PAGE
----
Week In News: Rounding Up The Health Care Ruling

Weekends on All Things Considered guest host Laura Sullivan talks with James Fallows, national correspondent for The Atlantic Monthly. They discuss the decision of the Supreme Court to uphold the Affordable Health Care act, Chief Justice John Roberts' role on the court and what the decision means in this election year.

Copyright © 2012 NPR. For personal, noncommercial use only. See Terms of Use. For other uses, prior permission required.

LAURA SULLIVAN, HOST:

It's WEEKENDS on ALL THINGS CONSIDERED from NPR News. I'm Laura Sullivan.

REPRESENTATIVE JOHN BOEHNER: Today's ruling underscores the urgency of repealing this harmful law in its entirety.

PRESIDENT BARACK OBAMA: What the country can't afford to do is refight the political battles of two years ago.

MITT ROMNEY: What the court did not do on its last day in session I will do on my first day if elected president of the United States.

SULLIVAN: John Boehner, Barack Obama and Mitt Romney weighing in this past week on the Supreme Court's ruling that the majority of the Affordable Health Care Act is constitutionally sound. James Fallows of The Atlantic joins us as he does most Saturdays. Hello, Jim.

JAMES FALLOWS: Hello, Laura.

SULLIVAN: Jim, were you surprised that John Roberts sided with the more left-leaning members of the court?

FALLOWS: I was surprised, and I think many people were. I was also heartened in this way as an institutional matter entirely apart from the merits of the Obama health care plan. If you would think back to a time when John Roberts was being considered for confirmation as chief justice seven years ago, the main way he presented himself was as somebody who famously would be an umpire on public issues. He would call balls and strikes but not get involved in the game. He would embody the principles of judicial restraint.

And in the years since that time, the court under his leadership has actually had the opposite kind of record in a number of cases, most famously of Citizens United. It seemed as if the conservative majority led by Chief Justice Roberts was going out of its way to look for old precedents to overturn and answering questions that the case itself didn't necessarily pose.

So if he had joined the conservative majority in this case and said that because the commerce clause didn't apply to the health care act and the individual mandate, then the whole law would have had to be thrown out, I think it would have aggravated a trend that's been building up in the last few years of viewing the court as a largely partisan body. In his ruling, Chief Justice Roberts was careful to say that the court's business was not to judge whether a certain law was wise or unwise public policy, but only whether the Congress was within its legal rights to enact this law. And so I think he did something important for the court and the country in the ruling that he delivered.

SULLIVAN: Every once in a while, a case comes along that just seems to really fix the country's gaze on the Supreme Court, and I can't remember it being this intense since Bush versus Gore.

FALLOWS: That's - I agree. And certainly, there are Supreme Court rulings over the years that have profound effects, whether it's Roe v. Wade or the Miranda case or many others. But the sort of deadline sense of knowing that at 10 a.m. Eastern Time, the world is going to be different in some ways from what it was before that, the only precedents - modern precedents - apart from Bush v. Gore, I think, were the Nixon tapes ruling in 1974 where the Supreme Court unanimously said that President Nixon had to turn over his secret White House tapes.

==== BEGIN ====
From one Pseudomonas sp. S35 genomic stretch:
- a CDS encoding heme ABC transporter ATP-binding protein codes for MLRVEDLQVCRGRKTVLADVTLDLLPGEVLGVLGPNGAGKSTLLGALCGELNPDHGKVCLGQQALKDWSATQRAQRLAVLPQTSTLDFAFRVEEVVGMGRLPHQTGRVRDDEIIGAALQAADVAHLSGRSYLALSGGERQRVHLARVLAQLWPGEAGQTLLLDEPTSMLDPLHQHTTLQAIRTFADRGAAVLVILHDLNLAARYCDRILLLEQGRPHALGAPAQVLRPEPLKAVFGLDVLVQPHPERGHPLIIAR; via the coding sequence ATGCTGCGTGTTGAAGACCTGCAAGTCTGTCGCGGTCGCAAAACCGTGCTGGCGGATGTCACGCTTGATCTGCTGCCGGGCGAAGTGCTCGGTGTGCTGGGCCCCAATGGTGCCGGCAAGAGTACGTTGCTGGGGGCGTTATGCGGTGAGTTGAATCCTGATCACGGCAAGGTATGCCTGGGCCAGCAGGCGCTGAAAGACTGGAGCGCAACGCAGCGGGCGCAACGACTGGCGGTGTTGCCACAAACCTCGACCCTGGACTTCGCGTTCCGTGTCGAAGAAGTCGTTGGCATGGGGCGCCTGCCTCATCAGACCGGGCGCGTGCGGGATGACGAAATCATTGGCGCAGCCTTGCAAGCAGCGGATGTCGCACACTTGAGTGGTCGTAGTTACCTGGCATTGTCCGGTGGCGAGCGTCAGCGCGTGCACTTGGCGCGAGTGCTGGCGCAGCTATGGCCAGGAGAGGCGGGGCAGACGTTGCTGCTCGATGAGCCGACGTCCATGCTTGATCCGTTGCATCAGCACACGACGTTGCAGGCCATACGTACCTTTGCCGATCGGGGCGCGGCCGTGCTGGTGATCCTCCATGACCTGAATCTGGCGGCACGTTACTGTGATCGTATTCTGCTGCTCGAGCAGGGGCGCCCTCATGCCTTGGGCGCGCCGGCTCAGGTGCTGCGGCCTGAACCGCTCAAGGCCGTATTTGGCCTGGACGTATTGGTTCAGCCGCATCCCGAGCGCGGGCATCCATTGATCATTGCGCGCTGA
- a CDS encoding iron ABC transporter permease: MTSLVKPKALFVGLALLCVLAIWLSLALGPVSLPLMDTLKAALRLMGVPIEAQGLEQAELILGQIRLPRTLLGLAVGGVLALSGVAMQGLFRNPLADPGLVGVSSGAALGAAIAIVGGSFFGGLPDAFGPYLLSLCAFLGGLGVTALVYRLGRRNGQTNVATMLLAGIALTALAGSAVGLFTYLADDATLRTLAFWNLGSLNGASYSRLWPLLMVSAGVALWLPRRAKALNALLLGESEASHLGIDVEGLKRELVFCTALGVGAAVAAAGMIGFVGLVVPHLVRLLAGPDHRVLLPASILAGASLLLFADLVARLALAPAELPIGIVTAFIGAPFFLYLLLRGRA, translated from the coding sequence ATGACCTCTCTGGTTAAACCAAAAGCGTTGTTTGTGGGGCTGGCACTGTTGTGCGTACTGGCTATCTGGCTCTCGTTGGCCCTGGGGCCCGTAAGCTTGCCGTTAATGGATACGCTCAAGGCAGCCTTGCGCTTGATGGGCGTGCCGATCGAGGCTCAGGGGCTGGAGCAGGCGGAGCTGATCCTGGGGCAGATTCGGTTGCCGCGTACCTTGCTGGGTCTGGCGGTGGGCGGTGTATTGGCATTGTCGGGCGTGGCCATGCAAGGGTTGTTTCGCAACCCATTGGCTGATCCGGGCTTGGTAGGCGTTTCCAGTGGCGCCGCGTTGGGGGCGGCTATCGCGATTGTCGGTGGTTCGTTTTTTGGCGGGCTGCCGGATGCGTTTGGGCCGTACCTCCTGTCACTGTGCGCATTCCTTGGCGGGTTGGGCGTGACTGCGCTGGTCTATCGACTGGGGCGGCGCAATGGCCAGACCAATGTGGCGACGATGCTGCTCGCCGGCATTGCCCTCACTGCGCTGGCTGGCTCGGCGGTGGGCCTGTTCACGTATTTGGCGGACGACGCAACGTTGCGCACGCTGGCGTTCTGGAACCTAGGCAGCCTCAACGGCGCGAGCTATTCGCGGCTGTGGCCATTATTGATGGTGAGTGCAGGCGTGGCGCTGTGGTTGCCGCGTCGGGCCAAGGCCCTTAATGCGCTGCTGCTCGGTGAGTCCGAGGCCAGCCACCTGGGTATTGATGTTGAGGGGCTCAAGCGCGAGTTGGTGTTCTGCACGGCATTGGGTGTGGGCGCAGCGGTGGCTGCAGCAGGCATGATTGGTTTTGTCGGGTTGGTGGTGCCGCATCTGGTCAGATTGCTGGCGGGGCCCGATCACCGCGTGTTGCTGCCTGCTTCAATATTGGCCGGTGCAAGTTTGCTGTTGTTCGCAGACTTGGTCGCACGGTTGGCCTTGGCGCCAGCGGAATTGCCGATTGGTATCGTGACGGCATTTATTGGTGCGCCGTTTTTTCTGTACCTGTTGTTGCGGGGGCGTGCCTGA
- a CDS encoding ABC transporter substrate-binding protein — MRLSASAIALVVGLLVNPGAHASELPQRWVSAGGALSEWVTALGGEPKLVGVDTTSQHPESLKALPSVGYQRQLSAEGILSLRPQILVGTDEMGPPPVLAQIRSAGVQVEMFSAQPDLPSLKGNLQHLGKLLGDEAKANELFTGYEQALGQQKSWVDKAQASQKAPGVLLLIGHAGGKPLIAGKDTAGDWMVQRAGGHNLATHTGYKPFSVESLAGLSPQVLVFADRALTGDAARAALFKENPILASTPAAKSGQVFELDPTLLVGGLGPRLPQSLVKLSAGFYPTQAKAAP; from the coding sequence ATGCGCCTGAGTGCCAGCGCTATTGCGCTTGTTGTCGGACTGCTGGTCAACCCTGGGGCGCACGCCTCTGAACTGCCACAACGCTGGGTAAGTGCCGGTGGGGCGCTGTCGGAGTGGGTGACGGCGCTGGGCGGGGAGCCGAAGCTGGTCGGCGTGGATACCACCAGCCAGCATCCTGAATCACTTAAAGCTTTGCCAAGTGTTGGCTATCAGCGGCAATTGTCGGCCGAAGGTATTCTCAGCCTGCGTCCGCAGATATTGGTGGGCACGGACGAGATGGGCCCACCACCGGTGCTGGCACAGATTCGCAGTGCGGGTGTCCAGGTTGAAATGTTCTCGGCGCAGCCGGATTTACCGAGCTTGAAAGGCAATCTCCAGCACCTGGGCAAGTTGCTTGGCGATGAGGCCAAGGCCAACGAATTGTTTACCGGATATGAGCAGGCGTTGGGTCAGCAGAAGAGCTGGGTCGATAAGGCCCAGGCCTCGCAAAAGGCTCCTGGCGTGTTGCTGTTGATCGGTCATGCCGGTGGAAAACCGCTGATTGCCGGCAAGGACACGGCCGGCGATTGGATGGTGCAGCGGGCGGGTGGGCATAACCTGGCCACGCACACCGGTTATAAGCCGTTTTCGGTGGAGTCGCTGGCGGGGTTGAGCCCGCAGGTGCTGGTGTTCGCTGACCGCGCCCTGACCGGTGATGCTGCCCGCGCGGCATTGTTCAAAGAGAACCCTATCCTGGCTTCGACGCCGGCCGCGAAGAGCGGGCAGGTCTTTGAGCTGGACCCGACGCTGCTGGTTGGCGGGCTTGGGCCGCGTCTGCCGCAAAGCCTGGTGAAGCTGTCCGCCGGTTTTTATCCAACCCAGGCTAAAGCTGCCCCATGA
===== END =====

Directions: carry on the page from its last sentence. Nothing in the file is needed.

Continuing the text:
And then the Pentagon Papers ruling in 1971 where the Nixon administration was trying to keep secrets, some of the documents, about the Vietnam War. So in my conscious memory, this is only the fourth of these big episodes, and it's - it deserved the attention it got.

SULLIVAN: So how is this decision going to affect the campaigns? Do you think it's a win for the Obama campaign, or do you think it's a win for the Romney campaign?

FALLOWS: I think that probably each side can find things to be happy about in this argument. But from a purely political calculation, this is better for the Obama team than it is for the Republicans. If he had lost, it would be one more sign of the thing that no president can afford to be portrayed as, which is feckless and helpless and not able to sort of master events. So if Obama can say that the main thing he tried to do is now enacted, that's more good to him than it is harm for him in energizing his foes.

SULLIVAN: James Fallows is national correspondent with The Atlantic. You can read his blog at jamesfallows.theatlantic.com. And his latest book is called "China Airborne." Jim, thanks so much.

FALLOWS: My pleasure, Laura.

Copyright © 2012 NPR. All rights reserved. No quotes from the materials contained herein may be used in any media without attribution to NPR. This transcript is provided for personal, noncommercial use only, pursuant to our Terms of Use. Any other use requires NPR's prior permission. Visit our permissions page for further information.

NPR transcripts are created on a rush deadline by a contractor for NPR, and accuracy and availability may vary. This text may not be in its final form and may be updated or revised in the future. Please be aware that the authoritative record of NPR's programming is the audio.

Comments

 

Please keep your community civil. All comments must follow the NPR.org Community rules and terms of use, and will be moderated prior to posting. NPR reserves the right to use the comments we receive, in whole or in part, and to use the commenter's name and location, in any medium. See also the Terms of Use, Privacy Policy and Community FAQ.

Support comes from: